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Effect of RECK Gene Polymorphisms on Hepatocellular Carcinoma Susceptibility and Clinicopathologic Features

  • Tsung-Te Chung ,

    Contributed equally to this work with: Tsung-Te Chung, Chao-Bin Yeh

    Affiliations Institute of Medicine, Chung Shan Medical University, Taichung, Taiwan, Department of Otolaryngology, Show Chwan Memorial Hospital, Changhua, Taiwan

  • Chao-Bin Yeh ,

    Contributed equally to this work with: Tsung-Te Chung, Chao-Bin Yeh

    Affiliations Department of Emergency Medicine, School of Medicine, Chung Shan Medical University, Taichung, Taiwan, Department of Emergency Medicine, Chung Shan Medical University Hospital, Taichung, Taiwan

  • Yi-Ching Li,

    Affiliation Department of Pharmacology, Chung Shan Medical University, Taichung, Taiwan

  • Shih-Chi Su,

    Affiliation Department of Urology, The University of Texas MD Anderson Cancer Center, Houston, Texas, United States of America

  • Ming-Hsien Chien,

    Affiliations Taipei Medical University-Wan Fang Hospital, Taipei, Taiwan, Graduate Institute of Clinical Medicine, College of Medicine, Taipei Medical University, Taipei, Taiwan

  • Shun-Fa Yang,

    Affiliation Institute of Medicine, Chung Shan Medical University, Taichung, Taiwan

  • Yi-Hsien Hsieh

    Affiliations Department of Biochemistry, School of Medicine, Chung Shan Medical University Hospital, Taichung, Taiwan, Institute of Biochemistry and Biotechnology, Chung Shan Medical University, Taichung, Taiwan, Clinical Laboratory, Chung Shan Medical University Hospital, Taichung, Taiwan

Effect of RECK Gene Polymorphisms on Hepatocellular Carcinoma Susceptibility and Clinicopathologic Features

  • Tsung-Te Chung, 
  • Chao-Bin Yeh, 
  • Yi-Ching Li, 
  • Shih-Chi Su, 
  • Ming-Hsien Chien, 
  • Shun-Fa Yang, 
  • Yi-Hsien Hsieh



The reversion-inducing-cysteine-rich protein with Kazal motifs (RECK) down-regulation has been confirmed in numerous human cancers and is clinically associated with metastasis. This study investigates the potential associations of RECK single-nucleotide polymorphisms (SNPs) with hepatocellular carcinoma (HCC) susceptibility and its clinicopathologic characteristics.

Methodology/Principal Findings

A total of 135 HCC cancer patients and 501 cancer-free controls were analyzed for four RECK SNPs (rs10814325, rs16932912, rs11788747, and rs10972727) using real-time PCR and PCR-RFLP genotyping analysis. After adjusting for other co-variants, the individuals carrying RECK promoter rs10814325 inheriting at least one C allele had a 1.85-fold [95% confidence interval (CI), 1.03–3.36] risk of developing HCC compared to TT wild type carriers. The HCC patients, who carried rs11788747 with at least one G allele, had a higher distant metastasis risk than wild type probands.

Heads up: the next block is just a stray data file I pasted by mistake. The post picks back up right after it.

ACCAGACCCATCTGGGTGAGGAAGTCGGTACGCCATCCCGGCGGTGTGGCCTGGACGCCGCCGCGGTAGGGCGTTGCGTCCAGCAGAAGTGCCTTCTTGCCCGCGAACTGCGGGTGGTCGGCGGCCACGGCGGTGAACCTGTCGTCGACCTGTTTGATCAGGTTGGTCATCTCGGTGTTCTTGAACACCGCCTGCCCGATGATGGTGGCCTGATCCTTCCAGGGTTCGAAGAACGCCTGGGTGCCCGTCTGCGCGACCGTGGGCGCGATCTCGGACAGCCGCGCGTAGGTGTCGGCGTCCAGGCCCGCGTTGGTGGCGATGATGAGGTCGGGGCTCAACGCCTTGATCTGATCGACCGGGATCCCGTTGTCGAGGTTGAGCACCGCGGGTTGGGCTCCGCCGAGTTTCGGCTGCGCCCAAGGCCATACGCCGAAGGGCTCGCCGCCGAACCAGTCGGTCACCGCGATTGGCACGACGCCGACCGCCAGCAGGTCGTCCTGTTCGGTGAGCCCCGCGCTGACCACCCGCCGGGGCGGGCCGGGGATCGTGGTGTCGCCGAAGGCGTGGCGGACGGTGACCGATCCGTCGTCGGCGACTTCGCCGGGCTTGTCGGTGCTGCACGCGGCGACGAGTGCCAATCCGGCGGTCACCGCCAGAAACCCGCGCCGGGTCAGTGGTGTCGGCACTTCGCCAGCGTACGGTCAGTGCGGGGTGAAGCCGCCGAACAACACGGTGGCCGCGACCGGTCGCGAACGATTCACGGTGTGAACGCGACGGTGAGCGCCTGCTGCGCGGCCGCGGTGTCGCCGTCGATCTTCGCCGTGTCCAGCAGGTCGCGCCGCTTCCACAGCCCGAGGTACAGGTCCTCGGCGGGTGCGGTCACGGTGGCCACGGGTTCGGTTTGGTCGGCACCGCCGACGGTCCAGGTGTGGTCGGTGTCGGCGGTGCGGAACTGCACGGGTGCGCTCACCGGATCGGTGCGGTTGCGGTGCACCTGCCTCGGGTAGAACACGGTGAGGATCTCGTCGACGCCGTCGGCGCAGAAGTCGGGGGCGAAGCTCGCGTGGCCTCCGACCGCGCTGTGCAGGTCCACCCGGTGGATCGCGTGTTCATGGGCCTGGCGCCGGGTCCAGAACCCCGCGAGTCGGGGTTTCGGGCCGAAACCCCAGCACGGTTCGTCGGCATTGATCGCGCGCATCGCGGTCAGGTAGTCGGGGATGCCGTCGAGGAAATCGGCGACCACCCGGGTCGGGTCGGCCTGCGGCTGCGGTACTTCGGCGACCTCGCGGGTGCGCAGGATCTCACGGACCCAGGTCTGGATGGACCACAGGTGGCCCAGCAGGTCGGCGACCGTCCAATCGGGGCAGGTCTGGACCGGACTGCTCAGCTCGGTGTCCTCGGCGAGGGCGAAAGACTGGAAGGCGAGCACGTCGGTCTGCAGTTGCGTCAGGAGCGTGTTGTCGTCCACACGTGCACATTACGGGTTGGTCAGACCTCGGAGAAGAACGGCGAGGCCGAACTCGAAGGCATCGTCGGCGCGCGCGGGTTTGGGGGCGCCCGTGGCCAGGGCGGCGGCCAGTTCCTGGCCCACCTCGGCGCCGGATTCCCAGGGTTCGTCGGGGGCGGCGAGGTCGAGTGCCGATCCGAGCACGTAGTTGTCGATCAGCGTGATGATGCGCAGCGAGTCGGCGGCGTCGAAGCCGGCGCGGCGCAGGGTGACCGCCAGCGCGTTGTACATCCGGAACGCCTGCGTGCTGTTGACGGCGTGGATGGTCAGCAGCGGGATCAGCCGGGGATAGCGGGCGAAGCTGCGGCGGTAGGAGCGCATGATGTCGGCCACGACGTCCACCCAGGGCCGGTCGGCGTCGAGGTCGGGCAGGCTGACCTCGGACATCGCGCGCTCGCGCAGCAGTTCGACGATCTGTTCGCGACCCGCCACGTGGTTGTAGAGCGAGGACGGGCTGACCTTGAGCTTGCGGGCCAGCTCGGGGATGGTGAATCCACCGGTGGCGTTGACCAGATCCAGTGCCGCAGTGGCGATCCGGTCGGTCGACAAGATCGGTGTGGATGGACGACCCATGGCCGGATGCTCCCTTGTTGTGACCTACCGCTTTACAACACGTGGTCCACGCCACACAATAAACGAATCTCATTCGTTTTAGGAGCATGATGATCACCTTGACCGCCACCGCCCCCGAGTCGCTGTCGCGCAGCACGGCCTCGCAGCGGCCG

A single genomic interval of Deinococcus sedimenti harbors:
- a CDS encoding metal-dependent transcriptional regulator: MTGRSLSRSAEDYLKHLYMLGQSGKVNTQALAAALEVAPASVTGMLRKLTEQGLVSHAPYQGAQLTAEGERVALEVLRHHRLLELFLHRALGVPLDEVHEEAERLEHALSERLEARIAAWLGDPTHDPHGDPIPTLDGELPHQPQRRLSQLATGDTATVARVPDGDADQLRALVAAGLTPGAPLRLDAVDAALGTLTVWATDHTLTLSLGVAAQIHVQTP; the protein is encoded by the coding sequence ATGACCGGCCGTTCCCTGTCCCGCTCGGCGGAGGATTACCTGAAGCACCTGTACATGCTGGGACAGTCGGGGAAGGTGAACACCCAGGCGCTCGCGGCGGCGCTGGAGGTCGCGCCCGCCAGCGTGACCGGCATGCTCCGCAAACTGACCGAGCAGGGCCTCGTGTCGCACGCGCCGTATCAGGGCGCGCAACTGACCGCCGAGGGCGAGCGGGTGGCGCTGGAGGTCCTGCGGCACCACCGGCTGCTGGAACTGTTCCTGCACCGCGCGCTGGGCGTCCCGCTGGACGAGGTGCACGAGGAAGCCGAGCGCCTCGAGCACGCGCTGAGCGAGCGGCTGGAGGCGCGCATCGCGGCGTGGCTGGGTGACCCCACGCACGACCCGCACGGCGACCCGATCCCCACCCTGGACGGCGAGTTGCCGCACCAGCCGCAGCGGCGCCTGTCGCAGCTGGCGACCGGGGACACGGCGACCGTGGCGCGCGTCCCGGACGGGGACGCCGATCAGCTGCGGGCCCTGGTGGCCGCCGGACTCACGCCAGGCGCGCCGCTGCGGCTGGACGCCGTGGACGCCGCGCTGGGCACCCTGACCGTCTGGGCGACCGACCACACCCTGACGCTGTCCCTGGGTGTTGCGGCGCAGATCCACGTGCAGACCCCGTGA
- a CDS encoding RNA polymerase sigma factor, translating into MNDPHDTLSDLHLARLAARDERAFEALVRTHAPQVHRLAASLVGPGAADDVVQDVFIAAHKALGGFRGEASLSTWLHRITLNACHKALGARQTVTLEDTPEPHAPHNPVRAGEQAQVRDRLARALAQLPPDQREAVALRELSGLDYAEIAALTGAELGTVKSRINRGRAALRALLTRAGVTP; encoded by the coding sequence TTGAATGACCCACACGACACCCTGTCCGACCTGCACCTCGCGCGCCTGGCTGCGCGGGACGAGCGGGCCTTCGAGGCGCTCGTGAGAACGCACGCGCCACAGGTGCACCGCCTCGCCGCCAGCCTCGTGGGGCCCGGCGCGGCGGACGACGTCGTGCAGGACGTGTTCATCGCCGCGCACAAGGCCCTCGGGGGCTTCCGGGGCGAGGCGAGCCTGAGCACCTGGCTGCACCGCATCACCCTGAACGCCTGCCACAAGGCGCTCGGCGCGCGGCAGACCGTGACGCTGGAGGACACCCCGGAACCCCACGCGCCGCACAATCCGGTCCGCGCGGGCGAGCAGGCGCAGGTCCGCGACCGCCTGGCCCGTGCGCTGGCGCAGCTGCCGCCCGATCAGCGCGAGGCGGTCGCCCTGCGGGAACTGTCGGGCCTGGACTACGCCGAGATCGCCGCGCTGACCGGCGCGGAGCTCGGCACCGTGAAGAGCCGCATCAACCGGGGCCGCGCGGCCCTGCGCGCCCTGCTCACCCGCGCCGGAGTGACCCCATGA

RECK gene polymorphisms might be a risk factor increasing HCC susceptibility and distant metastasis in Taiwan.


Hepatocellular carcinoma (HCC) is the sixth most common cancer worldwide, with 750 000 newly diagnosed cases in 2008. HCC is the third most common cause of cancer mortality [1]. Taiwan has the third highest incidence area in the world, with a 35.7/105 age-standardized rate in 2008. HCC was the leading cause of cancer death among men, with a mortality of 39.3/105, and the second among women, with mortality of 14.7/105 in 2008 [2]. The development of HCC is a multistep and complex process. Multiple environmental risk factors, including chronic hepatitis B virus (HBV) or hepatitis C virus (HCV) infection, cirrhosis, carcinogen exposure, and a variety of genetic factors contribute to hepatocarcinogenesis [3], [4]. Cumulative studies have suggested the associations between HCC cancer risk and SNPs in selected candidate genes. For example, insulin-like growth factor (IGF)-2, IGF-2R, plasminogen activator inhibitor (PAI)-1, and matrix metalloproteinase (MMP) 14 [5][7] are HCC risk factors.

The reversion-inducing-cysteine-rich protein with Kazal motifs (RECK) gene is a novel transformation suppressor gene against activated ras oncogenes, and induces flat reversion in v-K-ras-transformed NIH/3T3 cells [8], [9]. The RECK gene encodes a membrane-anchored glycoprotein that can negatively regulate matrix metalloproteinases (MMPs) and inhibit tumor invasion, angiogenesis, and metastasis. RECK-expressing tumors show a significant reduction in microvessel density and branching, and result in tumor tissue death in mice [8], [10]. RECK down-regulation or promoter hypermethylation have been confirmed in many human cancers, including pancreatic cancer, breast cancer, lung cancer, colorectal cancer, cholangiocarcinoma, gastric cancer, prostate cancer, oral cancer, esophageal cancer, and osteosarcoma, and correlated with tumor metastasis or poor prognosis [11][23].

A previous study showed high RECK mRNA expression in HCC tumor tissues from patients with better survival and less invasive clinicopathologic features [24]. However, to our knowledge, no study has investigated the role of RECK gene variants in HCC development and clinical factors. This study performs a case-control study for four SNPs located in the promoter or exon regions of the RECK gene (Fig. 1) to analyze the associations between RECK gene SNPs and HCC susceptibility and clinicopathologic characteristics

Figure 1. The location of human RECK gene single-nucleotide polymorphisms (SNPs) and functional amino acid.

Materials and Methods

Study subjects and specimen collection

The present hospital based case-control study recruited 135 HCC patients between 2007 to 2010 in Chung Shan Medical University Hospital, Taiwan. The diagnosis of HCC was according to the characteristic criteria of the national guidelines for HCC, such as liver tumor tissue diagnosed by histology or cytology irrespective of α-fetoprotein (AFP) titer where imaging data, either computed tomography or magnetic resonance imaging, showed one of following three cases: (1) One or more liver masses ≧2 cm in diameter; (2) One imaging data with early enhancement and a high level of AFP ≧400 ng/mL; (3) One imaging data with early arterial phase contrast enhancement plus early venous phase contrast washout. Meanwhile, 501 race- and ethnic group-matched non-cancer evidence community residents who entered the hospital for health check-ups were enrolled as the control group.